Due to the very disappointing box office performance of 1973's Godzilla vs. Megalon, and because 1974 was Godzilla’s 20th anniversary, Toho decided to go out of their way a bit to make this film much better than the other G-films of the 70’s. A higher budget, a more adult oriented script, an excellent, worthy adversary for the Kaiju King, and very little stock footage amounted to what many G-fans consider the best of the otherwise lackluster 1970’s Godzilla movies.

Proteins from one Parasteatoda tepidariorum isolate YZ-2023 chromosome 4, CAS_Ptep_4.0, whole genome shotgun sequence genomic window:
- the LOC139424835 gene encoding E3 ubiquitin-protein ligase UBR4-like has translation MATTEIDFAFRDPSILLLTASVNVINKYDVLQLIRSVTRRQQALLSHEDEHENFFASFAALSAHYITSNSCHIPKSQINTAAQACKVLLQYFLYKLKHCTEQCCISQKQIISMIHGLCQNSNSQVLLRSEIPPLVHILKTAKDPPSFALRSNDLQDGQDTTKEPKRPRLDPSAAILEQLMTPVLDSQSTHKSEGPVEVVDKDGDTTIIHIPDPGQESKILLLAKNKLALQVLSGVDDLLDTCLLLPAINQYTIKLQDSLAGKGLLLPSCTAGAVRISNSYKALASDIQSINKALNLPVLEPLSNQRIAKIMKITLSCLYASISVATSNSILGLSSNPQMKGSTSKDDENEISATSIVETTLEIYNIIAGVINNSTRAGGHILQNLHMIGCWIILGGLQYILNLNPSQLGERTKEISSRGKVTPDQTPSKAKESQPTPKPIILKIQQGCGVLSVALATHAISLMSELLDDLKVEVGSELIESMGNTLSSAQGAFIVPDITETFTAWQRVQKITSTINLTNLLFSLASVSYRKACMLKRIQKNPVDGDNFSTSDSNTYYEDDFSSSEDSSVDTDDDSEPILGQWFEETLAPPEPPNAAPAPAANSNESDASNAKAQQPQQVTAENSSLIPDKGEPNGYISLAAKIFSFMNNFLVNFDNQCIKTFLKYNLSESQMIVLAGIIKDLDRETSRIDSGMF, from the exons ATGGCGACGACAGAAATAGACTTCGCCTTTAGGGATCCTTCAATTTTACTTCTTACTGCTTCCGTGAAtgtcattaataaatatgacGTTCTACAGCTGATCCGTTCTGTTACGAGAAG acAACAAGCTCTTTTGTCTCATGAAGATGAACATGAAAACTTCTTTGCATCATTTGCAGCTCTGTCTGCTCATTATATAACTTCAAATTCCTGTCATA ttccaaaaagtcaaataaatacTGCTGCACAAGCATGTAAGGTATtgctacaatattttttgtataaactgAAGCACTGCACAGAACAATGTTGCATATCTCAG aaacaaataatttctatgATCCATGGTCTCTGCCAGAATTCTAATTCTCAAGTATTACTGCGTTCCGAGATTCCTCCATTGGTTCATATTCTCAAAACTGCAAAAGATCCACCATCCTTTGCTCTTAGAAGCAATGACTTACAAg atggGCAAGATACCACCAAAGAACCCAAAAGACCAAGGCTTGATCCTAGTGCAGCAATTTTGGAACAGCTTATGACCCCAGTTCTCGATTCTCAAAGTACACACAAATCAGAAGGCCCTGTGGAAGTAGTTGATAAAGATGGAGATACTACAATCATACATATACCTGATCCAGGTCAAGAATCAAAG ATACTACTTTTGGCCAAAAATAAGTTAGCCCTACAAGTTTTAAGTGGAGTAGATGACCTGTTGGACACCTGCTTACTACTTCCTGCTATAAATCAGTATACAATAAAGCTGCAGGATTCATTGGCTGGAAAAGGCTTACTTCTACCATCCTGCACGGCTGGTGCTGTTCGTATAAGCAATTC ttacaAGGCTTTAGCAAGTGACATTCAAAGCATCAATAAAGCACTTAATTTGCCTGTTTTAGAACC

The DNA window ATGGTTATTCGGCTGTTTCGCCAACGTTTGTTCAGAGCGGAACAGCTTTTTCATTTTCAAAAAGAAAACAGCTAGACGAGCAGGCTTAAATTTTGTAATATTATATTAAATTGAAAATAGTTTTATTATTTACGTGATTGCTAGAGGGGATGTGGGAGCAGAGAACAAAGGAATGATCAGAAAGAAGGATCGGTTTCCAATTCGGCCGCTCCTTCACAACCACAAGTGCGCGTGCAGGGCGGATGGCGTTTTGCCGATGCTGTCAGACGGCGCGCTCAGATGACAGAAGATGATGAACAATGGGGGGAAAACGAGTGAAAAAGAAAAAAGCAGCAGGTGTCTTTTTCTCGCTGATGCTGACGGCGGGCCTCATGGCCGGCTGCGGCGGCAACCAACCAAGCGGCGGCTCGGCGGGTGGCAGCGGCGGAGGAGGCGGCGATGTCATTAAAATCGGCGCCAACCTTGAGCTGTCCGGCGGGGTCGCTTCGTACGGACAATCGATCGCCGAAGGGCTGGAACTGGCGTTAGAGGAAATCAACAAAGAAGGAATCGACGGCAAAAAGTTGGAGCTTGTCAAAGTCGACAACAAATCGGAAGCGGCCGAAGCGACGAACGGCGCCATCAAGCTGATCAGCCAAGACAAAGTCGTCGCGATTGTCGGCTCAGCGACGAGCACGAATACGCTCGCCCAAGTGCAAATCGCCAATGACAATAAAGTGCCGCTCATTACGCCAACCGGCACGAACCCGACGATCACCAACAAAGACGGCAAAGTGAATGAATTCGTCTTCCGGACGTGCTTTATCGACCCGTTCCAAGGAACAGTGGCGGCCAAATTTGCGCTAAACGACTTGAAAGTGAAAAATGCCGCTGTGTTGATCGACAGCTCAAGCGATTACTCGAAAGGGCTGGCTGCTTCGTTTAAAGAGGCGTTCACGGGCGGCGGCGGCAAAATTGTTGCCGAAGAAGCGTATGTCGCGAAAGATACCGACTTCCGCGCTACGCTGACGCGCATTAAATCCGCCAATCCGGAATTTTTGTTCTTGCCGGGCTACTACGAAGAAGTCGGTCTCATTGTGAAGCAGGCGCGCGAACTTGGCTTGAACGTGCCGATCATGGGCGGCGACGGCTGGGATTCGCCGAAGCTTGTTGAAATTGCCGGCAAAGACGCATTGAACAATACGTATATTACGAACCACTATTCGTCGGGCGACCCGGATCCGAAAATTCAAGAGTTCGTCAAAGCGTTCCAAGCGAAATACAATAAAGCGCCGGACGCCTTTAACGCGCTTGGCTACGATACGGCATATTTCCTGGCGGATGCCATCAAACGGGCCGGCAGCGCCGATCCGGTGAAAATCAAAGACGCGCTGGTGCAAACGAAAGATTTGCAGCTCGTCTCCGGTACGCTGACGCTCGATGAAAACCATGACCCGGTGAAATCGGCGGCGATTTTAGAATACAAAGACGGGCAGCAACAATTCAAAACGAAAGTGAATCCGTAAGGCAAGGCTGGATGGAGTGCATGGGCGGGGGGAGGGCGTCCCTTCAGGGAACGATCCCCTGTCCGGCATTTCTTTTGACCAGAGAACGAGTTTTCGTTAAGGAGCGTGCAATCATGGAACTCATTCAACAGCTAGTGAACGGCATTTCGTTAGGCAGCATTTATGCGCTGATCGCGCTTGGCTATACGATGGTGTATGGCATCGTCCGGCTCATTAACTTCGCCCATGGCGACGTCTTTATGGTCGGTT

Veteran Godzilla director Jun Fukuda gave us a good albeit uncomplicated direction of the human cast, with no child actors in sight. Perhaps the script would have been better if not for playing out the same, tired old theme of ultimately incompetent alien invaders using giant monsters in addition to their advanced technology to conquer Earth because their own planet was dying (and thus forcing G-fans to scratch their heads over the lack of logic related to such proceedings in the first place). Unlike the Nebulans of Godzilla vs. Gigan, however, the Simeons were truly malevolent and sadistic, particularly the alien leader Kuronuma (obviously an alias), played elegantly by the talented Japanese actor Goro Mutsu, who would be asked back for the alien leader role in the next film. The scenes of the aliens’ disguises melting off to reveal their ape-like features was nicely done, and the Simeons were obviously inspired by the popular Planet Of The Apes film series then ongoing in America. In fact, information about the Simeons presented in an article by J.D. Lees and Jeff Rebner, which appeared in G-FAN #49, told of an origin that was not too different from those aforementioned sentient simians of that aforementioned popular American film series. The intelligent, genetically engineered simians were evidently once used as slave labor by a previously dominant humanoid race also native to their world, only to eventually stage a vicious revolutionary coup that reversed the master/slave role, with the simians proving even more brutal and dictatorial than the humanoids (in fact, there is evidence that at least one of the humanoid aliens, who were possibly forced into military service by the simians and tortured into subservience at an early age, appears alongside the simians in the next G-film, Terror of Mechagodzilla, which is a direct sequel to this film, and features the return of the Simeons, the only alien race to take on Godzilla in the Showa Series twice).